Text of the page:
Monday, December 5, 2011

Two Years

It's been two years now since Mike left us, which marks my two-year anniversary as a survivor of his suicide. Here are some observations on my grief journey on this two-year deathiversary:

First, acceptance. I never thought acceptance would be possible. Mike's death was an unacceptable fact that traumatized me on a daily basis. I couldn't even imagine what acceptance could look like. But now, two years in, I have moments of acceptance. I accept that he was ill; I let go of the guilt and regret, and imagine him as something or somewhere peaceful and/or embrace a memory of him that is joyous and not wrapped up in depression and death. More often than not, believe it or not. In just two years! That's the miracle of our capacity for healing. How else could we survive? Loss is a fact of life.

Second, remember to celebrate life. As much as possible, I try to remember Mike alive. I have deconstructed his suicide ad nauseum, looking for clues, flagellating myself for the clues I didn't see or upon which I didn't act, absolving myself for what we could not possibly have known, hindsight being 20/20, that we couldn't have stopped him anyway, etc. etc. to the point of insanity. I try not to do that now. Instead, I remember his deadpan wit or individual fashion sense or beautiful photographs or goofy text messages or homemade peanut brittle and deep-fried turkey. The memories that make me smile instead of cry. Celebrate the memories and let the rest fade into the distance.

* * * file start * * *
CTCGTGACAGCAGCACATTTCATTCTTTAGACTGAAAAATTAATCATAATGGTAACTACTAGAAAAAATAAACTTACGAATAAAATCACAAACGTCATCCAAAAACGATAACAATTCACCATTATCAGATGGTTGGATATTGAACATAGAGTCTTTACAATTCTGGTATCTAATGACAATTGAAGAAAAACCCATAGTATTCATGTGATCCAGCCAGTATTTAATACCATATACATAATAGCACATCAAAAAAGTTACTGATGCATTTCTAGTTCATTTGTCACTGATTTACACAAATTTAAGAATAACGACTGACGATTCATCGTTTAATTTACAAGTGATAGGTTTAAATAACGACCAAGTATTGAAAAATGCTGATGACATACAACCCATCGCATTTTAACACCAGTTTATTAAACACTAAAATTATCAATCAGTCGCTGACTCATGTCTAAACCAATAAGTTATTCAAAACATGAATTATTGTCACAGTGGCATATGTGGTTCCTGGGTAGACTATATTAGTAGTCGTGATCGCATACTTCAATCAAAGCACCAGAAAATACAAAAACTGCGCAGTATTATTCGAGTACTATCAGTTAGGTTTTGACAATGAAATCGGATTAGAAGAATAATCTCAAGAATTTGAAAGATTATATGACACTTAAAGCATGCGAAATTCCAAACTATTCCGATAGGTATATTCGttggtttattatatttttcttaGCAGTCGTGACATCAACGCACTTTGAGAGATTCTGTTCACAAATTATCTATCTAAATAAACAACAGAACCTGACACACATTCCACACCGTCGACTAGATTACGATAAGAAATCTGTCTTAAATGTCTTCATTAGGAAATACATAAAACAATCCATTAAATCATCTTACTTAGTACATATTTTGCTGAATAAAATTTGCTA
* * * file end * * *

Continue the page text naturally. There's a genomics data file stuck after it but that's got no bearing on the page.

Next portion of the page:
Third, connection. Death is inevitable and everywhere. Since Mike died, how many others have gone?How many of my friends have lost siblings? How many other survivors of suicide have reached out? (And just today I finally checked a Gmail account I've never bothered to check, and discovered messages from some of you lovely readers which brought tears to my eyes. I will respond to each of you, I promise.  Please forgive my delay.) My grief journey is just one of many, all woven together. Your journey helps me, mine helps someone else, and so on.

Finally, be gentle. There is no standard for what suicide survival is supposed to look like. Grief is a crazy drug. It's all over the map. I thought I could write a weekly blog. I can't even keep up a monthly blog. Sometimes I need to move on with my life. Other days I can't get out of bed. Even now, two years later.


  1. Thank you for sharing your journey. My brother took his life 18 weeks ago. At this stage I don't know how we'll go on but we are trying - for my parents, his kids, my kids. Your story gives hope, so thank you.

  2. Hi.. My 18 year old son took his life on May 5, 2010, exactly two years this Saturday... I have recently gotten off antidepressives and the grief is constant and unbearable for myself and his little 10 year old brother.. Thank you for taking the time to write this blog.. I have not yet found acceptance and don't know that I ever will... It does help knowing I'm not the only survivor of suicide out there.. Much love to you and my heart grieves for your loss as well... hugs... Joyce Coulter

  3. Your writings are compelling, and I think we all appreciate it. My brother Miceal committed suicide July 23, 2006. Not a day goes by that he is not missed by all of his surviving loved ones. God bless you.